Violent crime down 13% in Detroit, FBI records show. It’s been a year since Vaughn Arrington was carjacked outside his house on Pelkey in Detroit.
Arrington was discussing a youth jobs program with a woman from Cleveland when a gunman assaulted the woman and drove off in Arrington’s Ford Mustang. Despite the incident, Arrington, 34, who installed video cameras on his east side property last year to record criminals, said crime is down in his neighborhood. “I’ve been the victim, but I’m telling you, things are getting better,” he said.
Fewest cops are patrolling Detroit streets since 1920s. Detroit — There are fewer police officers patrolling the city than at any time since the 1920s, a manpower shortage that sometimes leaves precincts with only one squad car, posing what some say is a danger to cops and residents.
Detroit has lost nearly half its patrol officers since 2000; ranks have shrunk by 37 percent in the past three years, as officers retired or bolted for other police departments amid the city's bankruptcy and cuts to pay and benefits. Left behind are 1,590 officers — the lowest since Detroit beefed up its police force to battle Prohibition bootleggers.
Detroit Budget Archives Information. OVERVIEW:Describes the City's organization, financial processes and policies (147 kb) SUMMARY - ALL FUNDS:Sorts the activities proposed for 2013-2014 according to overall functions of City government, organizational units of administration, funds, budgetary objects, and major types of revenue.
It explains capital, operating and staffing proposals in the context of historical trends. (938 kb) SUMMARY - GENERAL FUNDS:Sorts the activities proposed for 2013-2014 according to overall functions of City government, organizational units of administration, funds, budgetary objects, and major types of revenue. As Detroit breaks down, scourge of arson burns out of control. Detroit's biggest crime problem: Lack of police, poll finds. Detroit — Detroiters overwhelmingly feel the biggest contributor to crime is a lack of police on the streets — and they'd gladly pay more taxes to hire more officers, according to a poll commissioned by The Detroit News and funded by the Thompson Foundation.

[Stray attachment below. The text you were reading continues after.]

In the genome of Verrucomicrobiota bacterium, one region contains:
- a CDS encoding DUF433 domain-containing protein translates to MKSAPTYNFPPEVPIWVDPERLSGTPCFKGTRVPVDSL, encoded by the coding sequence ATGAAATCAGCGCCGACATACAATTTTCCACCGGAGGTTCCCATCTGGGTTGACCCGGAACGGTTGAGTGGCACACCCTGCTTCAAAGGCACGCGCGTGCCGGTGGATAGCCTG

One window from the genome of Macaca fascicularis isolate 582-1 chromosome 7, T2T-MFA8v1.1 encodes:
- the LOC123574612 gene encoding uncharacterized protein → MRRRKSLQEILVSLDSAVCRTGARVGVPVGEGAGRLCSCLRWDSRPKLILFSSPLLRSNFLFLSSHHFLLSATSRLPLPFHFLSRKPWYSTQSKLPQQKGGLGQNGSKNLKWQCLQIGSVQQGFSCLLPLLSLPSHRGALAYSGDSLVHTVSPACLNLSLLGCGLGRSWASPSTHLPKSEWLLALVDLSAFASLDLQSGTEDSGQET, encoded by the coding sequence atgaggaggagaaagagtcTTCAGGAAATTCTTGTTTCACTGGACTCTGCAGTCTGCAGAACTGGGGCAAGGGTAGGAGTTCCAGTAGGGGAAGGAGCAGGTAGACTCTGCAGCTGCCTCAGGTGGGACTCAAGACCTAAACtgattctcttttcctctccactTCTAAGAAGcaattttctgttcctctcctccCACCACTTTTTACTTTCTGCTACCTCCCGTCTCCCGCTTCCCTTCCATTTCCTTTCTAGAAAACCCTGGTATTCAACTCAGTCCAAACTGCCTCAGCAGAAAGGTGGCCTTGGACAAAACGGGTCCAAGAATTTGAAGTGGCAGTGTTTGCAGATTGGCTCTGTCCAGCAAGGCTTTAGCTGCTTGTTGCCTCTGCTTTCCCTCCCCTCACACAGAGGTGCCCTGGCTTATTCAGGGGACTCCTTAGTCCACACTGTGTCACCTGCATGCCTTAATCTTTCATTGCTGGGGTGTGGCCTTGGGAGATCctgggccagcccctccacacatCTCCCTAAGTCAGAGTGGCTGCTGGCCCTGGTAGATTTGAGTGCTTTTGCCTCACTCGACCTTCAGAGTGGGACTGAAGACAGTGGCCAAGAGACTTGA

The finding comes weeks after the City Council refused to put a measure on the ballot to do so. The poll found that 49 percent of residents don't feel safe in their neighborhoods. The results cross most income and gender lines, but generally those who make more money feel safer in their neighborhoods. The survey also found that residents have mixed views of the Police Department, but generally liked Police Chief Ralph Godbee. Detroit Rising: Life after bankruptcy. One year after a federal judge approves Detroit's bankruptcy exit plan, progress has been made while looming challenges remain, especially city pensions The City of Detroit has more than enough cash to pay its daily bills.
Thousands of busted streetlights have been replaced. City retirees still receive pension checks, and valuable paintings remain ensconced in the gilded halls of the Detroit Institute of Arts. 9 ways Detroit is changing after bankruptcy. When Detroit filed for bankruptcy last July, observers around the world were shocked by how far some city services had deteriorated -- though it was no secret to residents.
Average police response times clocked in at almost an hour. Tens of thousands of broken streetlights meant entire streets go dark at nightfall. And though Detroit has more than 200 municipal parks, the city could only afford to keep about a quarter of them open. How has the city changed since it entered bankruptcy? Detroit's public services have shown some improvement in the last year but still have a long way to go before they're at adequate levels.